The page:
Double Member Borough

Published in The History of Parliament: the House of Commons 1754-1790, ed. L. Namier, J. Brooke., 1964
Available from Boydell and Brewer

Background Information

Right of Election:

in the freemen and inhabitant householders paying scot and lot

Number of voters:

below 200


15 Apr. 1754Edward Montagu
 Robert Jones
26 Mar. 1761Edward Montagu
 Robert Jones
18 Mar. 1768Henry Seymour
 Robert Jones
28 Feb. 1774William Augustus Montagu vice Jones, deceased
7 Oct. 1774William Augustus Montagu
 George Wombwell
31 Jan. 1776Constantine John Phipps, Baron Mulgrave, vice Montagu, deceased
15 Dec. 1777Mulgrave re-elected after appointment to office
8 Sept. 1780Constantine John Phipps, Baron Mulgrave
 Sir George Wombwell
28 Nov. 1780Sir Hugh Palliser vice Wombwell, deceased
31 Mar. 1784Sir Walter Rawlinson
 Lancelot Brown
9 May 1787John Willett Payne vice Brown, vacated his seat

Main Article

Oldfield wrote about Huntingdon in 1792:1

The interest of the Earl of Sandwich is so powerful as always to return two Members; and this he effects, not by weight of property, for his Lordship has but one house in the whole town, but by his popularity, and the obligations which he was enabled to confer upon some of his principal friends during his connexion with Lord North’s Administration.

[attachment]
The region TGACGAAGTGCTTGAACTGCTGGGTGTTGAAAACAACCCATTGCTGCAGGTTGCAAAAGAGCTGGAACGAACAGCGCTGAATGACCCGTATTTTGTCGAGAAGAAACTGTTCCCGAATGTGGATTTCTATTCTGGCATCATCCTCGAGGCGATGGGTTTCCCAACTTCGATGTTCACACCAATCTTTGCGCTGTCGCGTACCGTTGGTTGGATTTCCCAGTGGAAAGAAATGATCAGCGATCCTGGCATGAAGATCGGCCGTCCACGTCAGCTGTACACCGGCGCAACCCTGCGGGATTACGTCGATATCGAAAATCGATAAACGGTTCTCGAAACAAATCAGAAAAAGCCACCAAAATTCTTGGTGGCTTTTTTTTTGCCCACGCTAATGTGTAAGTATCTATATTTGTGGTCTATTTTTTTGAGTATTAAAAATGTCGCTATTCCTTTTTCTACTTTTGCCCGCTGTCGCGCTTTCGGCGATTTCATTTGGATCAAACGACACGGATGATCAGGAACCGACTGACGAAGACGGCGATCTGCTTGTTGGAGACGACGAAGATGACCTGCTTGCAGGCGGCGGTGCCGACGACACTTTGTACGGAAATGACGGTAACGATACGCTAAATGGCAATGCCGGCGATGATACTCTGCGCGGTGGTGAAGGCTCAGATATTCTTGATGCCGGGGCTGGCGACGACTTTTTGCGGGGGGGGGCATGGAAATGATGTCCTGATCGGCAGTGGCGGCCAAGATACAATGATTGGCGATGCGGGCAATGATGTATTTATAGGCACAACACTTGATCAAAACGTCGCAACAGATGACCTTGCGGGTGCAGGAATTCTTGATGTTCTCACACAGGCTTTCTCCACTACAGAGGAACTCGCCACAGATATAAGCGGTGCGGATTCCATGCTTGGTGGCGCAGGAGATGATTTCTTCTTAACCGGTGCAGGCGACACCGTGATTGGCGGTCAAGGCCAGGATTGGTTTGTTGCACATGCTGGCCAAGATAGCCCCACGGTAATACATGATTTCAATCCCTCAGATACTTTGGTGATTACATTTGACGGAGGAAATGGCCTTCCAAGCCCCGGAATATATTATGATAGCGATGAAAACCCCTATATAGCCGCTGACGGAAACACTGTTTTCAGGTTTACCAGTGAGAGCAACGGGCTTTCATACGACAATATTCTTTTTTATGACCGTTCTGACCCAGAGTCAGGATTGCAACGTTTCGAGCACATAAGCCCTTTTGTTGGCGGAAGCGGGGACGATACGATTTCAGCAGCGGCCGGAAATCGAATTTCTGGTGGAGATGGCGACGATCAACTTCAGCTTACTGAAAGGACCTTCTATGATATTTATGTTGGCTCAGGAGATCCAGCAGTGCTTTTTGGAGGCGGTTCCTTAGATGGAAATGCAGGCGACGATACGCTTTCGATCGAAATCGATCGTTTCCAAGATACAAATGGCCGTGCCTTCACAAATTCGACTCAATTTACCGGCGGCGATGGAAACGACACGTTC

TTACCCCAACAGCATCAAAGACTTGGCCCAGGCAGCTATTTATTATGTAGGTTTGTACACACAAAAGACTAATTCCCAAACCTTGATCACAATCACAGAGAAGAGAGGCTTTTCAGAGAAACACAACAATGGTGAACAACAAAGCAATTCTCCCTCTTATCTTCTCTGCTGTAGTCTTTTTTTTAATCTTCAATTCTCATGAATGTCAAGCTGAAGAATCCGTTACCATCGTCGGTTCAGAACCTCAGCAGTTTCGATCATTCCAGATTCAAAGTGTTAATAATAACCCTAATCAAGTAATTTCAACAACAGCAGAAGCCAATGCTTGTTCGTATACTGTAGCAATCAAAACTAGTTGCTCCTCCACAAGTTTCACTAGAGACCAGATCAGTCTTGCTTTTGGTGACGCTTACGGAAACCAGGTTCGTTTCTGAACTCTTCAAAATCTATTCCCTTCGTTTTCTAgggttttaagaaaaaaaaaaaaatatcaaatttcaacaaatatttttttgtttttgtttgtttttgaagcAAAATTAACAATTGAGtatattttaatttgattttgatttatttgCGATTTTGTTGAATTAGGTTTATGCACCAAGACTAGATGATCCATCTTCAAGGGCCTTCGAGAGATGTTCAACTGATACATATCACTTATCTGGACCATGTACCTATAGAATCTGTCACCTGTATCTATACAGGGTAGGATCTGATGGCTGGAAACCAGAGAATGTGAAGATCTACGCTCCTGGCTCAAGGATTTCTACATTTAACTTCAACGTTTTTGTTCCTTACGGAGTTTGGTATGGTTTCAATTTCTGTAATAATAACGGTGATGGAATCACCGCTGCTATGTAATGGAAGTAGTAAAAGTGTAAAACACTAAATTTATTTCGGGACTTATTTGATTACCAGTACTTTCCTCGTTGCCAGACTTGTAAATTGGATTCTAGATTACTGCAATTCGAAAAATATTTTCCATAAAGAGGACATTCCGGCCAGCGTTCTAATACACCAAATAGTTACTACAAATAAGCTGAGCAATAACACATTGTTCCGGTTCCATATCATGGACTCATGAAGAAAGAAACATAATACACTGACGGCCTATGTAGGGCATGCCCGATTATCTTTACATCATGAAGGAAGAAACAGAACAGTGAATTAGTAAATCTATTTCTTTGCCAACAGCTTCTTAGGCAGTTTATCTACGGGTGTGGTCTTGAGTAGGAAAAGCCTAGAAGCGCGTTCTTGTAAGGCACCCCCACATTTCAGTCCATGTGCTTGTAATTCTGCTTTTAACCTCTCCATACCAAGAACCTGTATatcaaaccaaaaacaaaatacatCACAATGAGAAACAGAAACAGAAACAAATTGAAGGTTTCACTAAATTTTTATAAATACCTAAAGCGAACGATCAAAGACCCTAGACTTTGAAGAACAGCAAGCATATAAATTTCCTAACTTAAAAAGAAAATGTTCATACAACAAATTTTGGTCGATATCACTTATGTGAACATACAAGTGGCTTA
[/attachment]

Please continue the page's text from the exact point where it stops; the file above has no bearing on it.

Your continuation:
The accuracy of this statement is borne out by the mass of patronage correspondence in the Sandwich and Abergavenny mss, and by the lists of burgesses carefully kept by Sandwich.2 There are eight such lists, the first for 1765, and the last for 1787; and what they show is that the resident burgesses were mostly artisans or tradesmen, and even the non-resident were not strangers of the honorary freeman type, but genuine Huntingdon burgesses, with a growing number among them established in Government service. The list of 1782 alone shows a small majority of non-resident burgesses: 82 to 80; among these 82 are at least 20 placed in the Post Office, Greenwich Hospital, dockyards, etc.

Every single Member for Huntingdon 1754-90 was a Sandwich nominee: relatives (Edward Montagu, Henry Seymour, William Augustus Montagu); paying guests of the merchant class (Robert Jones, George Wombwell, Sir Walter Rawlinson);3 naval officers (Lord Mulgrave, Sir Hugh Palliser, John Willett Payne). Lancelot Brown, son of ‘Capability’ Brown, alone fits into none of these categories.

Author: Sir Lewis Namier


  • 1. Boroughs, ii. 143.
  • 2. Trans. Cambs. Hunts. Arch. Soc. v. 201-44.
  • 3. On the form that their payments took see WOMBWELL, George.